Frequently Asked Tax

Questions

  • How can I check the status of my refund?
    • Use the ‘Where’s My Refund’ tool on the IRS website for the most up-to-date information regarding the status of your refund. This tool is updated every 24 hours.
  • Do I need to file a tax return?
    • You must file a tax return if your income is greater than the standard deduction for your filing status and age. It is important to remember that filing a tax return could be in your best interest even if you are not technically required to do so. The list below contains income thresholds for various filing statuses and ages for the 2020 tax year. As always, you should contact our office or check the IRS website here to find out if you need to file a return and get the most current information about tax filing requirements.
      • Single filing status:
        • $12,400 if under age 65
        • $14,050 if age 65 or older
      • Married filing jointly:
        • $24,800 if both spouses under age 65
        • $26,100 if one spouse under age 65 and one age 65 or older
        • $27,400 if both spouses age 65 or older
      • Married filing separately – $5 for all ages
      • Head of household:
        • $18,650 if under age 65
        • $20,300 if age 65 or older
      • Qualifying widow(er) with dependent child:
        • $24,800 if under age 65
        • $26,100 if age 65 or older
  • What documents do I need to do my taxes?
    • Most individuals will need a W-2 from their employer or a 1099-MISC if you are self-employed. You will also need information such as social security numbers and birthdates for you, your spouse, and your dependents. View this checklist to see every document which may be required.
  • Is an e-filed return safe?
    • Yes, most consider e-filing a safer practice than mailing a return. We recommend you e-file your tax return when possible so you will receive your refund faster.
  • Is there a penalty for filing my taxes after the deadline?
    • The late filing penalty is normally 5% of the additional taxes owed amount for every month (or fraction thereof) your return is late, up to a maximum of 25%. If you file more than 60 days after the due date, the minimum penalty is $135 or 100% of your unpaid tax, whichever is smaller.
  • Who can I claim as a dependent?
    • You can deduct your own children on your tax return, as well as other qualifying people such as elderly parents, significant others, or other relatives. They’ll have to meet certain requirements to qualify.
  • Are unemployment benefits taxable?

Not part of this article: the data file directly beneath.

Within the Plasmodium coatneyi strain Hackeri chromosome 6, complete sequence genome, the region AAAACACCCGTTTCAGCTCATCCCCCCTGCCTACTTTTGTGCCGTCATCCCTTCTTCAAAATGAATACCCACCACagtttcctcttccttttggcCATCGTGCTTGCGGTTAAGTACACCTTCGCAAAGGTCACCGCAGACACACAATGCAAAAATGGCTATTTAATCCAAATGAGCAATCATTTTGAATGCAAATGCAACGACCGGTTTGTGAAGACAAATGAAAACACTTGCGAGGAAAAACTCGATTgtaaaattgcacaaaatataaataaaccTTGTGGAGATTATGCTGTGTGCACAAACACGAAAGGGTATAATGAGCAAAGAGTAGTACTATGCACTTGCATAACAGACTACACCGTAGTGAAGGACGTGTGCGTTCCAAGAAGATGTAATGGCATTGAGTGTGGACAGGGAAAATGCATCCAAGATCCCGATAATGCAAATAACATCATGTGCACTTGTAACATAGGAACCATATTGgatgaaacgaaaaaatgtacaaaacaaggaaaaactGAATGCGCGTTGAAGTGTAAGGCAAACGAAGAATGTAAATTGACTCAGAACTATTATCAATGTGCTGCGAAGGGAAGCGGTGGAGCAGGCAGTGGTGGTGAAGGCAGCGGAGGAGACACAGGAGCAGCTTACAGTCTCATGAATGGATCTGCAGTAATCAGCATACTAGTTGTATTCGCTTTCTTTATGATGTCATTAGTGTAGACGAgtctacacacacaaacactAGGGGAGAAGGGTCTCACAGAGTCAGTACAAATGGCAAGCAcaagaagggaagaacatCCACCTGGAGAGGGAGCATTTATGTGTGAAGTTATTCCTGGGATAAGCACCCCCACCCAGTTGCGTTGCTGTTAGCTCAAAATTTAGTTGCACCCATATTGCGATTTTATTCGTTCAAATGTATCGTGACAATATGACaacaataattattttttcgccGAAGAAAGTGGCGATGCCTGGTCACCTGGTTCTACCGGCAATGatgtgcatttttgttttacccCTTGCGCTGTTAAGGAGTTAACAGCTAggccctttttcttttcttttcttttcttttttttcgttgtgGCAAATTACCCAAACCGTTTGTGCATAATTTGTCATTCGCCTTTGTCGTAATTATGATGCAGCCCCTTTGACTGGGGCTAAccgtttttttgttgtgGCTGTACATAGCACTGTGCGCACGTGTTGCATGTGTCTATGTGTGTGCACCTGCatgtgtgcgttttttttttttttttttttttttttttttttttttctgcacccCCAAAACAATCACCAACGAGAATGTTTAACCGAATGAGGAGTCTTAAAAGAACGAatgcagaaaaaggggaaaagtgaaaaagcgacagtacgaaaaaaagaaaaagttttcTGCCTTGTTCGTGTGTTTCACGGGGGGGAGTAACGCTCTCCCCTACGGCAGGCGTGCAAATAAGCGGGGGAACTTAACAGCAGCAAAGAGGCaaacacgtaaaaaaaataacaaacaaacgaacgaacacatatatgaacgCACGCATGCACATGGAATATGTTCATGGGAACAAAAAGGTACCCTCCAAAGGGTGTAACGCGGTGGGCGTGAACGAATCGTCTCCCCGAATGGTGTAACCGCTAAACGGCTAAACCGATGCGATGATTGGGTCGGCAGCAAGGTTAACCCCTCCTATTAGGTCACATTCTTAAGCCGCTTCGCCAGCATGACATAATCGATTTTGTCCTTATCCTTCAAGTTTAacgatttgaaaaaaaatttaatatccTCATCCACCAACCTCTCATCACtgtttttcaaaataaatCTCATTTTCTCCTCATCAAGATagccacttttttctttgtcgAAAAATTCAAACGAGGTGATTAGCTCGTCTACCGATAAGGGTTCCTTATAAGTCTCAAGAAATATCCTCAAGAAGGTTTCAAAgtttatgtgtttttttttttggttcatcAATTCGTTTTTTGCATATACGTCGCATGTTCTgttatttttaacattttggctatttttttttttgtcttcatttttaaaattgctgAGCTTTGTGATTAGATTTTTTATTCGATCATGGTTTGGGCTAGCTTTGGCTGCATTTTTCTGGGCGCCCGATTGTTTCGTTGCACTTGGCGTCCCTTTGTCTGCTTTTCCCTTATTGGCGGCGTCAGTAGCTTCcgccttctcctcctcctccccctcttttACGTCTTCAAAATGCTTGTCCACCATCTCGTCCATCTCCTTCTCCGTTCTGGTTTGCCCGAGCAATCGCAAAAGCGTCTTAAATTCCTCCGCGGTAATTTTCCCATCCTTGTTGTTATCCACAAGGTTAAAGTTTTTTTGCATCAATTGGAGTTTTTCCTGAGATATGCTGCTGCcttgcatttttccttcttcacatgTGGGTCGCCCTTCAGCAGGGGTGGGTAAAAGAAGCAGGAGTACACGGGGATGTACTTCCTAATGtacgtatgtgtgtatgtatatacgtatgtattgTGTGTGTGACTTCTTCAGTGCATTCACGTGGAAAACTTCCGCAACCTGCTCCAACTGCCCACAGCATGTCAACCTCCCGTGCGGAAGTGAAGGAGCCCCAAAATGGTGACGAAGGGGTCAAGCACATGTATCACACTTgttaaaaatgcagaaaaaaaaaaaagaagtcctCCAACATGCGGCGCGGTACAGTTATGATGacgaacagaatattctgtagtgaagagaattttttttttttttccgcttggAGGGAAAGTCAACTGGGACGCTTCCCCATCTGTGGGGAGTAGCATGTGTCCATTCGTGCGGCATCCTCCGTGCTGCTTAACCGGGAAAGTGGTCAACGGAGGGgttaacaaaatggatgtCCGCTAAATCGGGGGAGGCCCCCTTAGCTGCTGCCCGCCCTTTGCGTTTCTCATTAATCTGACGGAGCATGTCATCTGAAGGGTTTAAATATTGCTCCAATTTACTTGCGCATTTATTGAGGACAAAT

• Yes, unemployment benefits are taxable.
  • I started my own business. Can I deduct my home office expenses?
    • Tax deductions for home office should be used exclusively for a dedicated office space, and not a shared residential space such as a desk in your living room. Contact us for other expenses your business is eligible to deduct.
  • What are the tax implications of withdrawing money early from a retirement account?
    • Withdrawing money early from a retirement account comes with a 10% tax penalty and regular income tax is assessed on the amount withdrawn.
  • Why is my tax refund less than I expected?
    • Your taxable income, the amount withheld from your paycheck for federal and state taxes, and your tax rate can all contribute to why you received a lower refund than expected. Many other factors can come into play here. Contact us for more information.
  • I was recently impacted by a natural disaster. What benefits are available to me?
    • It may be possible to take a tax deduction for property loss claims not compensated by insurance or when you’re still waiting for compensation if the loss is attributable to a federally declared disaster. A federally declared disaster is a disaster that occurred in an area directed by the President to be eligible for federal assistance. An ongoing list of federally declared disasters is available on the Federal Emergency Management Agency (FEMA) website at www.fema.gov. These are typically incidents like hurricanes, floods, earthquakes, tornadoes, fire, etc. Contact us to see if you qualify for these benefits.
  • What are the tax implications of withdrawing money early from a retirement account?
    • Withdrawing money early from a retirement account comes with a 10% tax penalty and regular income tax is assessed on the amount withdrawn. There are exceptions to this penalty for distributions up to $100,000 from qualified retirement accounts for coronavirus-related purposes on distributions made on or after January 1, 2020 and before December 31, 2020.

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